Deloitte Life Sciences and Healthcare Strategy Principal Neal Batra
➤ The U.S. healthcare system is due for a technological transformation that will put more power into consumers' hands.
➤ A disruption of the industry at this level will demand that current leaders like big pharmaceutical companies adapt to a more consumer-centric model.
➤ Ultimately, the healthcare system requires aligned incentives and transparency to disrupt the status quo.
Deloitte Life Sciences and Healthcare Strategy Principal Neal Batra spoke with S&P Global Market Intelligence at the Financial Times 2019 U.S. Pharma & Biotech Summit about disruptions to the pharmaceutical business model and the strategies healthcare leaders would need to adopt to continue to be viable and provide the kinds of services that modern consumers demand.
S&P Global Market Intelligence: What do you see as the main disruptors in the healthcare industry going forward?
Neal Batra: It's the explosion of data, it's the interoperability of that data and it's the empowered consumer being the new regulator in this system. What's interesting is you've seen a technology transformation hit a lot of other industries, and the question always is: Why has healthcare not been affected? You didn't have transparency of data, and you didn't have an individual consumer who felt empowered or confident enough to actually say they have a preference. There has been a radical education of the U.S. consumer around healthcare. All of a sudden, the consumer has a real perspective and opinion about healthcare and is empowered to make a choice.
Would you call it a democratization of healthcare?
Big time. We've tried government-run healthcare, we've tried employer-oriented healthcare. What we've not done is treat this like every other consumer marketplace, which puts the power in the consumer's hands. It's a transparency dynamic that allows you to understand value for money. And almost all those things are lacking in healthcare.
Transparency is built around access to information. How do patients gain access to data?
For one, you have the Centers for Medicare and Medicaid Services pushing for data transportability. And on the other side, you have independent players like Apple creating platforms on phones that allow you to collect your health data on your own. You're also going to have these emergent organizations, these Silicon Valley-funded organizations that are going to emerge and be born as consumer-centric, and they're going to present that data and visualize it in a way that is consumable to an individual, creating real value, which I think will also be a catalyst for the broader industry.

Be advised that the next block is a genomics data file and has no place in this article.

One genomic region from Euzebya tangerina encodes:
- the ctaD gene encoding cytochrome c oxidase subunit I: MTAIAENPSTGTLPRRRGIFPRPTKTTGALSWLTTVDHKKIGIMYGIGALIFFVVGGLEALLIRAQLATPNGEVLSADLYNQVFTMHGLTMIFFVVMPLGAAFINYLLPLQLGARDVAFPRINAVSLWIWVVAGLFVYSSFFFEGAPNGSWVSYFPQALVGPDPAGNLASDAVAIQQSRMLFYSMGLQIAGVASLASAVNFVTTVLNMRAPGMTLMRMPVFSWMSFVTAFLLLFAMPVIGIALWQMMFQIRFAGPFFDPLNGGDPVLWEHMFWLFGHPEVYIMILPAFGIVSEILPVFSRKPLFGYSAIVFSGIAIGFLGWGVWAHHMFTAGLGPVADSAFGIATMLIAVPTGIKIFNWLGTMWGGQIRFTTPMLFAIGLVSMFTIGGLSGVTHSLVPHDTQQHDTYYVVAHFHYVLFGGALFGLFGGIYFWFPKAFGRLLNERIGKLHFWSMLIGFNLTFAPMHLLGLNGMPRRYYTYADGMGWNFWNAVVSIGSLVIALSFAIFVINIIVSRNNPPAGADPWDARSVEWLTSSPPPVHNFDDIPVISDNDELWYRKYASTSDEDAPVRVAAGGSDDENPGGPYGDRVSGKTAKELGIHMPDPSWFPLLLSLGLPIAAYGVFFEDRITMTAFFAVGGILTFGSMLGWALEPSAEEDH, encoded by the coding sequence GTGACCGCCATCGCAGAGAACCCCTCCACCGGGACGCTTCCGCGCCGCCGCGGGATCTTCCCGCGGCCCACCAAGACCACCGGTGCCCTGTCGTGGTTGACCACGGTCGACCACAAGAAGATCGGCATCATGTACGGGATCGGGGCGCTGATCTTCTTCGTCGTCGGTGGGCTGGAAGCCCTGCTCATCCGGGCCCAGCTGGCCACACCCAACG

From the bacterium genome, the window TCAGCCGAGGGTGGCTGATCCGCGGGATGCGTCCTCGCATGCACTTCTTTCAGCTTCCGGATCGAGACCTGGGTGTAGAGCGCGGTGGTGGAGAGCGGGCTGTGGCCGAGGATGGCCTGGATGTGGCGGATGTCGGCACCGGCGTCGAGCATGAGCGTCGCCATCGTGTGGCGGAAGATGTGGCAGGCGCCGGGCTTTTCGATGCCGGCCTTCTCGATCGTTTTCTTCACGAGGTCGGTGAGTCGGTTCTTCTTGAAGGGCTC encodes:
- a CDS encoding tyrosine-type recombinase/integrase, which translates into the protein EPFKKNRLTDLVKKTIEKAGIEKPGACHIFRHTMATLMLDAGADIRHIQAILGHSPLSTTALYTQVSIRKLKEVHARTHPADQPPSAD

23andMe Inc. is a simple example: a consumer-centric business and 80% of their customers opt in to clinical trials. That's a business that's creating value literally every day as we learn more about the ecosystem. And from a science-based perspective, it's feeding back to me in a way I can actually digest and understand. You're going to start seeing that consumers will now be flying toward businesses that provide those services and, frankly, punishing those that don't.
As these new models emerge, what are the concessions that the current players are going to have to make?
I think it's going to be giving up control of the data, certainly, first and foremost. The data is the currency, and the data sits with the individual. It's my health information — I own it.
I think another major concession is going to have to be this notion of giving up the patriarchal mindset. This industry has really been that way, in part because the consumer/patient has been so poorly informed or lacked confidence to make informed decisions. This notion of dictating how you navigate the system, I think they're going to have to get rid of that. And I think this is going to be all about flexibility and all about individuals choosing the way they want to navigate the solutions they want.
How we get there is a function of the new entrants exerting pressure on the incumbents. Some of the current players are pushing frontiers, but I don't know if it's fast enough. And I don't know if it's as passionately consumer-centric as patients are going to anticipate or accept.
What does the ideal healthcare system look like in the U.S.?
The ideal system includes aligned incentives and transparency, and we lack both today. Aligned incentives will be where I can have an average American afford what is essentially going to be your average health journey in the country, and that should actually be something that is sustainable.
I think the ACA was an interesting catalyst to unleash a lot of these ideas. I think the pressure from Silicon Valley with these startups are going to really bring transparency and consumer centricity to the game and show pharma that this is what we need. To me, this is all headed in the right direction, but how fast can we get there?
Who gets hurt the most on the way there?
I think the incumbents get hurt the most. And that's only those that struggle to make these changes fast enough. What got you here won't get you there. I believe a recognition of that and accommodation for that sooner rather than later will be what dictates who survives this transition and who does not.